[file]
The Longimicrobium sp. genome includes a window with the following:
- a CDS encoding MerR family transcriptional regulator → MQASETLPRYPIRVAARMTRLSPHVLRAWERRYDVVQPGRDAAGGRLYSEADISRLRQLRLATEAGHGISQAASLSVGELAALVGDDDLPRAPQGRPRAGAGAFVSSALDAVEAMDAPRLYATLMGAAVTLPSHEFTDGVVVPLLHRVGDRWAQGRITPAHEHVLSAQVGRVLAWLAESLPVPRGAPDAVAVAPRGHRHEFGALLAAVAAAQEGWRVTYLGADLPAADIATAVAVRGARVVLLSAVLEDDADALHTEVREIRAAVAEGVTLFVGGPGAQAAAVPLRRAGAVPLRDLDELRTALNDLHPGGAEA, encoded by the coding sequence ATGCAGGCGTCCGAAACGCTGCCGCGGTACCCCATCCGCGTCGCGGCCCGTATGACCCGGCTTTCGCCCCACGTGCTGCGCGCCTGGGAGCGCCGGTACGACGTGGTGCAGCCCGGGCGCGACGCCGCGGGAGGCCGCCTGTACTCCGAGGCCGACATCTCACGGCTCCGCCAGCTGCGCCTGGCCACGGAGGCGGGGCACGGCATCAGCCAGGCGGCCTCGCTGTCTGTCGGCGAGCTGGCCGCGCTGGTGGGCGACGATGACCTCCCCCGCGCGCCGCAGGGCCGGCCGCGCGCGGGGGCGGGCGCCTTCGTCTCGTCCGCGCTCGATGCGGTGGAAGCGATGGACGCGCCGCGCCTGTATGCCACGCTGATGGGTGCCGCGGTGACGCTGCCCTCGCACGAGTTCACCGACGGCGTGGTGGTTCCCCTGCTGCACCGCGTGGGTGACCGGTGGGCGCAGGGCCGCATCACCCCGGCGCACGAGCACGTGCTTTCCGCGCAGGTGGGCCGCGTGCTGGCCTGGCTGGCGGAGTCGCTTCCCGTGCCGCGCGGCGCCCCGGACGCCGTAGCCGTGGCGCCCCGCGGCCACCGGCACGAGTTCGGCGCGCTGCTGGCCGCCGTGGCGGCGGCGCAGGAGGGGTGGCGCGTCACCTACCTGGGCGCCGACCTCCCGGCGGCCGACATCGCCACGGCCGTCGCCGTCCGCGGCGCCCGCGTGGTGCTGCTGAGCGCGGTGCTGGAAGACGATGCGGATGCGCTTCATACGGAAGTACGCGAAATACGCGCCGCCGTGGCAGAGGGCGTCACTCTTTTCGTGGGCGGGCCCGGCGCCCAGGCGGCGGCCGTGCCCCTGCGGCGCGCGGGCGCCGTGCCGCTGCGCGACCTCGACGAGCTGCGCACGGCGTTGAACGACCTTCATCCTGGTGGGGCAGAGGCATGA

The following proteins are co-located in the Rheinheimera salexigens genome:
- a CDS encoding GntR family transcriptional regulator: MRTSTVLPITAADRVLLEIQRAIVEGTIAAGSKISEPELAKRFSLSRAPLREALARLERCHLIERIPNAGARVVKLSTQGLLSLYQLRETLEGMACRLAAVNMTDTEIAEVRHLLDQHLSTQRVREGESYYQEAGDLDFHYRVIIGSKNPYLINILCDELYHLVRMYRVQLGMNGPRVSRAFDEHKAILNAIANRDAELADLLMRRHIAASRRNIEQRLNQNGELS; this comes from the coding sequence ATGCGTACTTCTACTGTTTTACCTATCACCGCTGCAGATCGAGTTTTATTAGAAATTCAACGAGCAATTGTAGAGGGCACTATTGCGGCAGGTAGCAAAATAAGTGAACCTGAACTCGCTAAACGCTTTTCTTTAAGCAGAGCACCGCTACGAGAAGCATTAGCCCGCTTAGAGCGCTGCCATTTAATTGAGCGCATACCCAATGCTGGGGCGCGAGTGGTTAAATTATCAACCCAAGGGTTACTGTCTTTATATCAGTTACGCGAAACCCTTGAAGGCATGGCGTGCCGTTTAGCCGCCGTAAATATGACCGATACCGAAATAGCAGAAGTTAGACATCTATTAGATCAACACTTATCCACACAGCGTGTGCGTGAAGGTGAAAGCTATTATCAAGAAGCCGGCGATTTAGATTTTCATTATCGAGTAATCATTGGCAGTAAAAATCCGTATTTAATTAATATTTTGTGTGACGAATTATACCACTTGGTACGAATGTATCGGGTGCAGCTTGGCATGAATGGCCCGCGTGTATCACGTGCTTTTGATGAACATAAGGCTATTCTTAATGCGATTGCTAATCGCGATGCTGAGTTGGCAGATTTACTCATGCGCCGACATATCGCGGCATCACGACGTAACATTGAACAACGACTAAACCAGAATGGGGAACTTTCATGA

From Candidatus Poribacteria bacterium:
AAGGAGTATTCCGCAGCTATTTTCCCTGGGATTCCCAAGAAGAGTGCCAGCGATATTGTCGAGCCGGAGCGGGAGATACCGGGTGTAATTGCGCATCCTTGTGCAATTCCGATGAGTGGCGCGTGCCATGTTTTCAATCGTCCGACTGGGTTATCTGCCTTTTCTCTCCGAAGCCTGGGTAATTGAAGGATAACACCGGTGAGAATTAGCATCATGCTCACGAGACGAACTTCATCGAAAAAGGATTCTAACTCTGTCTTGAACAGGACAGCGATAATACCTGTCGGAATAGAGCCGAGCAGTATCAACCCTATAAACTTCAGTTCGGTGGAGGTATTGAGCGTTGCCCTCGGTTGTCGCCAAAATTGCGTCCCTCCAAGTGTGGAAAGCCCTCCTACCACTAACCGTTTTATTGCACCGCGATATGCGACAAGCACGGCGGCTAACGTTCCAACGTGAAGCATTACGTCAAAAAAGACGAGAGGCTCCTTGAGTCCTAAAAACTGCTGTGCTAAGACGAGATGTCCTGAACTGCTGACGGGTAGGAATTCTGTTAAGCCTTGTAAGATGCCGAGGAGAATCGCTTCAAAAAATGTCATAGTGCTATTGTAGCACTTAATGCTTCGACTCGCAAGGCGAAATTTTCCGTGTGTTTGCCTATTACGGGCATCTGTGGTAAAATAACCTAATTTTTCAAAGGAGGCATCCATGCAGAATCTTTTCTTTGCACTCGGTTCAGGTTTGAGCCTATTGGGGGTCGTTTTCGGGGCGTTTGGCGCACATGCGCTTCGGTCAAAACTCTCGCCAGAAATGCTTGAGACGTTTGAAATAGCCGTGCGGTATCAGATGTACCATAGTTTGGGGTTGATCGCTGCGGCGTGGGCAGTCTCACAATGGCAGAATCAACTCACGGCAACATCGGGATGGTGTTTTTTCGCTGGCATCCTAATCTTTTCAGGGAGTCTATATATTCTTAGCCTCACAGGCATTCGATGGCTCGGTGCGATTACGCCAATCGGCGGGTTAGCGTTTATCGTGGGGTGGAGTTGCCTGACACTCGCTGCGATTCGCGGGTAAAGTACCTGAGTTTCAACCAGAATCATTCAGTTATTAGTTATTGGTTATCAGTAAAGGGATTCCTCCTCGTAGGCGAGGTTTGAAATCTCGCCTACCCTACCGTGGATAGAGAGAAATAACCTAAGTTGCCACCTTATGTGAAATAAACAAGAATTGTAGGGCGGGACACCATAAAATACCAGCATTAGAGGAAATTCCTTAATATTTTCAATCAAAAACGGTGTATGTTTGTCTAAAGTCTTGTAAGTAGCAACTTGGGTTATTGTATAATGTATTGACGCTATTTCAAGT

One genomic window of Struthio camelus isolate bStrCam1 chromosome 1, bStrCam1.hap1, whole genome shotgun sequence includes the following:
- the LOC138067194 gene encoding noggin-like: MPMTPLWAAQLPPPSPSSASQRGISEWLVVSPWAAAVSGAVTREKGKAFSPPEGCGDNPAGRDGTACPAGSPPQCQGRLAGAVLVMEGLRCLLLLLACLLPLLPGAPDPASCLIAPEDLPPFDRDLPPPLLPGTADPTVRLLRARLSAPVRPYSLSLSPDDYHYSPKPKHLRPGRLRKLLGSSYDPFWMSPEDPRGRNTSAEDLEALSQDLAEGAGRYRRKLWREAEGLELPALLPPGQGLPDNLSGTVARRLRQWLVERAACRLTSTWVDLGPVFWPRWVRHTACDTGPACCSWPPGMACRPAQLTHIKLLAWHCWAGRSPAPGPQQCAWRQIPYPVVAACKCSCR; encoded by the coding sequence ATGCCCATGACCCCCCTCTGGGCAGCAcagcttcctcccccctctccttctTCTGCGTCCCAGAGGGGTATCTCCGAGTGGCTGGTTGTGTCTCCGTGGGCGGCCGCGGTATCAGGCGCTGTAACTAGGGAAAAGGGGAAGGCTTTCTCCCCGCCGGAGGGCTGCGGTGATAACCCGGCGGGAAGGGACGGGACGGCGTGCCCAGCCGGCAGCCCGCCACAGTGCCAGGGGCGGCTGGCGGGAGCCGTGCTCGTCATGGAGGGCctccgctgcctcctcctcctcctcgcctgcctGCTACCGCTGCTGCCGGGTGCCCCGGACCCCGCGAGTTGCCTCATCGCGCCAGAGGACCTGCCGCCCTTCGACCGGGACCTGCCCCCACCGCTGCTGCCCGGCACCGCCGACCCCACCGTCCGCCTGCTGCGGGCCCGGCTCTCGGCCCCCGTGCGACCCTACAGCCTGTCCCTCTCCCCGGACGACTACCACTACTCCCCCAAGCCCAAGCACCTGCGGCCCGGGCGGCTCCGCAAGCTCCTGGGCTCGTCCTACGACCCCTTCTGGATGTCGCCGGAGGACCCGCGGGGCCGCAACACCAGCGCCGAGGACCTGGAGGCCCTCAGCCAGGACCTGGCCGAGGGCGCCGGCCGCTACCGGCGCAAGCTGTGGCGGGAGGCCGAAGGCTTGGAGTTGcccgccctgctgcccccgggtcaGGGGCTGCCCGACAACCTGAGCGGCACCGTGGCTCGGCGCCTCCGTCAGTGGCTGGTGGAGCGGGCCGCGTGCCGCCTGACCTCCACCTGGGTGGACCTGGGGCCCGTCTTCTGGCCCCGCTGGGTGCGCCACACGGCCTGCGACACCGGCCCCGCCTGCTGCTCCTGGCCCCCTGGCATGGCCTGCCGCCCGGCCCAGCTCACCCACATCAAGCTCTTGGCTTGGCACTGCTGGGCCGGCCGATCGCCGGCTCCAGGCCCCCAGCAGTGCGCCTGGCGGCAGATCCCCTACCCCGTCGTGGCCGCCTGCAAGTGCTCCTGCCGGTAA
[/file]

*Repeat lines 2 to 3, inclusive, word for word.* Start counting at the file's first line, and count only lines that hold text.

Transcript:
- a CDS encoding MerR family transcriptional regulator → MQASETLPRYPIRVAARMTRLSPHVLRAWERRYDVVQPGRDAAGGRLYSEADISRLRQLRLATEAGHGISQAASLSVGELAALVGDDDLPRAPQGRPRAGAGAFVSSALDAVEAMDAPRLYATLMGAAVTLPSHEFTDGVVVPLLHRVGDRWAQGRITPAHEHVLSAQVGRVLAWLAESLPVPRGAPDAVAVAPRGHRHEFGALLAAVAAAQEGWRVTYLGADLPAADIATAVAVRGARVVLLSAVLEDDADALHTEVREIRAAVAEGVTLFVGGPGAQAAAVPLRRAGAVPLRDLDELRTALNDLHPGGAEA, encoded by the coding sequence ATGCAGGCGTCCGAAACGCTGCCGCGGTACCCCATCCGCGTCGCGGCCCGTATGACCCGGCTTTCGCCCCACGTGCTGCGCGCCTGGGAGCGCCGGTACGACGTGGTGCAGCCCGGGCGCGACGCCGCGGGAGGCCGCCTGTACTCCGAGGCCGACATCTCACGGCTCCGCCAGCTGCGCCTGGCCACGGAGGCGGGGCACGGCATCAGCCAGGCGGCCTCGCTGTCTGTCGGCGAGCTGGCCGCGCTGGTGGGCGACGATGACCTCCCCCGCGCGCCGCAGGGCCGGCCGCGCGCGGGGGCGGGCGCCTTCGTCTCGTCCGCGCTCGATGCGGTGGAAGCGATGGACGCGCCGCGCCTGTATGCCACGCTGATGGGTGCCGCGGTGACGCTGCCCTCGCACGAGTTCACCGACGGCGTGGTGGTTCCCCTGCTGCACCGCGTGGGTGACCGGTGGGCGCAGGGCCGCATCACCCCGGCGCACGAGCACGTGCTTTCCGCGCAGGTGGGCCGCGTGCTGGCCTGGCTGGCGGAGTCGCTTCCCGTGCCGCGCGGCGCCCCGGACGCCGTAGCCGTGGCGCCCCGCGGCCACCGGCACGAGTTCGGCGCGCTGCTGGCCGCCGTGGCGGCGGCGCAGGAGGGGTGGCGCGTCACCTACCTGGGCGCCGACCTCCCGGCGGCCGACATCGCCACGGCCGTCGCCGTCCGCGGCGCCCGCGTGGTGCTGCTGAGCGCGGTGCTGGAAGACGATGCGGATGCGCTTCATACGGAAGTACGCGAAATACGCGCCGCCGTGGCAGAGGGCGTCACTCTTTTCGTGGGCGGGCCCGGCGCCCAGGCGGCGGCCGTGCCCCTGCGGCGCGCGGGCGCCGTGCCGCTGCGCGACCTCGACGAGCTGCGCACGGCGTTGAACGACCTTCATCCTGGTGGGGCAGAGGCATGA

The following proteins are co-located in the Rheinheimera salexigens genome: